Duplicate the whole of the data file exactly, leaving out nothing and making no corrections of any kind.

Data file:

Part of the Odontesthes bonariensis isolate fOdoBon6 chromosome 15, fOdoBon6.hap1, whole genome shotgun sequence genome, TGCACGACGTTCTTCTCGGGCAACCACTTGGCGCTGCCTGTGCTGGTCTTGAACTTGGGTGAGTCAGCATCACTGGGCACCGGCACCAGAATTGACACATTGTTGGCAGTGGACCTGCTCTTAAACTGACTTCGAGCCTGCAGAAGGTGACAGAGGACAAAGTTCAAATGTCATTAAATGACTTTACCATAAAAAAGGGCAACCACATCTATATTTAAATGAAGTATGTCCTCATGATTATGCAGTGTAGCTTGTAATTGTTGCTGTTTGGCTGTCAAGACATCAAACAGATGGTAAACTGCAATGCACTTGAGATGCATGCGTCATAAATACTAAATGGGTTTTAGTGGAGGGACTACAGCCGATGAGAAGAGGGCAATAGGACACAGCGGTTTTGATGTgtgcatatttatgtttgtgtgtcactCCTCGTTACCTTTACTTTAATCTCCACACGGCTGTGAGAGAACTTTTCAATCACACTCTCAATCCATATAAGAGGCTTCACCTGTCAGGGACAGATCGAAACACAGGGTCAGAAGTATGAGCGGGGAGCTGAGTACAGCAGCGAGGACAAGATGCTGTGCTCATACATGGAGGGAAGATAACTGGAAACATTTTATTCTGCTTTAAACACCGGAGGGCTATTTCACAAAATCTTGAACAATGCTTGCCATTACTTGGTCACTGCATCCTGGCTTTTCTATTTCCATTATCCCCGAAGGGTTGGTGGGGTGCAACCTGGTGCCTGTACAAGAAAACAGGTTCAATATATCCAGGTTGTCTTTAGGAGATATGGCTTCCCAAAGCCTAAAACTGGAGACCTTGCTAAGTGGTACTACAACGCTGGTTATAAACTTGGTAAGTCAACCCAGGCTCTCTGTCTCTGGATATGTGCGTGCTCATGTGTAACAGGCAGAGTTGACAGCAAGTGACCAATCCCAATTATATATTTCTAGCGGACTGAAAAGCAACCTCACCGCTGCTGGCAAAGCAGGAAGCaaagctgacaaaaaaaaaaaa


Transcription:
Part of the Odontesthes bonariensis isolate fOdoBon6 chromosome 15, fOdoBon6.hap1, whole genome shotgun sequence genome, TGCACGACGTTCTTCTCGGGCAACCACTTGGCGCTGCCTGTGCTGGTCTTGAACTTGGGTGAGTCAGCATCACTGGGCACCGGCACCAGAATTGACACATTGTTGGCAGTGGACCTGCTCTTAAACTGACTTCGAGCCTGCAGAAGGTGACAGAGGACAAAGTTCAAATGTCATTAAATGACTTTACCATAAAAAAGGGCAACCACATCTATATTTAAATGAAGTATGTCCTCATGATTATGCAGTGTAGCTTGTAATTGTTGCTGTTTGGCTGTCAAGACATCAAACAGATGGTAAACTGCAATGCACTTGAGATGCATGCGTCATAAATACTAAATGGGTTTTAGTGGAGGGACTACAGCCGATGAGAAGAGGGCAATAGGACACAGCGGTTTTGATGTgtgcatatttatgtttgtgtgtcactCCTCGTTACCTTTACTTTAATCTCCACACGGCTGTGAGAGAACTTTTCAATCACACTCTCAATCCATATAAGAGGCTTCACCTGTCAGGGACAGATCGAAACACAGGGTCAGAAGTATGAGCGGGGAGCTGAGTACAGCAGCGAGGACAAGATGCTGTGCTCATACATGGAGGGAAGATAACTGGAAACATTTTATTCTGCTTTAAACACCGGAGGGCTATTTCACAAAATCTTGAACAATGCTTGCCATTACTTGGTCACTGCATCCTGGCTTTTCTATTTCCATTATCCCCGAAGGGTTGGTGGGGTGCAACCTGGTGCCTGTACAAGAAAACAGGTTCAATATATCCAGGTTGTCTTTAGGAGATATGGCTTCCCAAAGCCTAAAACTGGAGACCTTGCTAAGTGGTACTACAACGCTGGTTATAAACTTGGTAAGTCAACCCAGGCTCTCTGTCTCTGGATATGTGCGTGCTCATGTGTAACAGGCAGAGTTGACAGCAAGTGACCAATCCCAATTATATATTTCTAGCGGACTGAAAAGCAACCTCACCGCTGCTGGCAAAGCAGGAAGCaaagctgacaaaaaaaaaaaa